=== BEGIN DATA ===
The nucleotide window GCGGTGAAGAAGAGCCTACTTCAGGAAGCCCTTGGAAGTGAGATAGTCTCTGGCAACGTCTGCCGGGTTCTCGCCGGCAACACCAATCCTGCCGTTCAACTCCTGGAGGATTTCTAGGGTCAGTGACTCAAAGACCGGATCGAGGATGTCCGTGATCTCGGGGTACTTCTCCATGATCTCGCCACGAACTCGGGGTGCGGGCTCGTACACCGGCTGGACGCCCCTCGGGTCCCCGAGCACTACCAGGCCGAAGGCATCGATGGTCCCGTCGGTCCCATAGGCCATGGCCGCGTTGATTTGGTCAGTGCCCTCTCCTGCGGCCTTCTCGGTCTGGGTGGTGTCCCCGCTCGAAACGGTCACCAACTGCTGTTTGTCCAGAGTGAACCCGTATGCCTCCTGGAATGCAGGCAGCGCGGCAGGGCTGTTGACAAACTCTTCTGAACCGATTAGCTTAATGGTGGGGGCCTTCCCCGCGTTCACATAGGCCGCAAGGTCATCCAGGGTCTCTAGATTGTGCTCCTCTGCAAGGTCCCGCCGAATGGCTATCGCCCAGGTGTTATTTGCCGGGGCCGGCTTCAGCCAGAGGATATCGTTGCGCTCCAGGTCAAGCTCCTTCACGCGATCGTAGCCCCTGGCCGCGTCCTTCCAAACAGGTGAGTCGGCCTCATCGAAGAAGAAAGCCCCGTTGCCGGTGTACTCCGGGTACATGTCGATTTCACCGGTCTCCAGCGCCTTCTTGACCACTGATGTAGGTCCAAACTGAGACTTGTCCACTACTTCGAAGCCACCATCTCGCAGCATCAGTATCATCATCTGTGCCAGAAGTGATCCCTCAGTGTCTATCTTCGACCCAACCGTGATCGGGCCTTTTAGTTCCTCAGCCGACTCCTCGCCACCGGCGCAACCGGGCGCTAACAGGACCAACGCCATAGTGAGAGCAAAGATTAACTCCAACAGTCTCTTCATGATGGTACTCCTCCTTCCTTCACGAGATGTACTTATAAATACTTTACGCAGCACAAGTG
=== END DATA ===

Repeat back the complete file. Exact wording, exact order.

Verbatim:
The nucleotide window GCGGTGAAGAAGAGCCTACTTCAGGAAGCCCTTGGAAGTGAGATAGTCTCTGGCAACGTCTGCCGGGTTCTCGCCGGCAACACCAATCCTGCCGTTCAACTCCTGGAGGATTTCTAGGGTCAGTGACTCAAAGACCGGATCGAGGATGTCCGTGATCTCGGGGTACTTCTCCATGATCTCGCCACGAACTCGGGGTGCGGGCTCGTACACCGGCTGGACGCCCCTCGGGTCCCCGAGCACTACCAGGCCGAAGGCATCGATGGTCCCGTCGGTCCCATAGGCCATGGCCGCGTTGATTTGGTCAGTGCCCTCTCCTGCGGCCTTCTCGGTCTGGGTGGTGTCCCCGCTCGAAACGGTCACCAACTGCTGTTTGTCCAGAGTGAACCCGTATGCCTCCTGGAATGCAGGCAGCGCGGCAGGGCTGTTGACAAACTCTTCTGAACCGATTAGCTTAATGGTGGGGGCCTTCCCCGCGTTCACATAGGCCGCAAGGTCATCCAGGGTCTCTAGATTGTGCTCCTCTGCAAGGTCCCGCCGAATGGCTATCGCCCAGGTGTTATTTGCCGGGGCCGGCTTCAGCCAGAGGATATCGTTGCGCTCCAGGTCAAGCTCCTTCACGCGATCGTAGCCCCTGGCCGCGTCCTTCCAAACAGGTGAGTCGGCCTCATCGAAGAAGAAAGCCCCGTTGCCGGTGTACTCCGGGTACATGTCGATTTCACCGGTCTCCAGCGCCTTCTTGACCACTGATGTAGGTCCAAACTGAGACTTGTCCACTACTTCGAAGCCACCATCTCGCAGCATCAGTATCATCATCTGTGCCAGAAGTGATCCCTCAGTGTCTATCTTCGACCCAACCGTGATCGGGCCTTTTAGTTCCTCAGCCGACTCCTCGCCACCGGCGCAACCGGGCGCTAACAGGACCAACGCCATAGTGAGAGCAAAGATTAACTCCAACAGTCTCTTCATGATGGTACTCCTCCTTCCTTCACGAGATGTACTTATAAATACTTTACGCAGCACAAGTG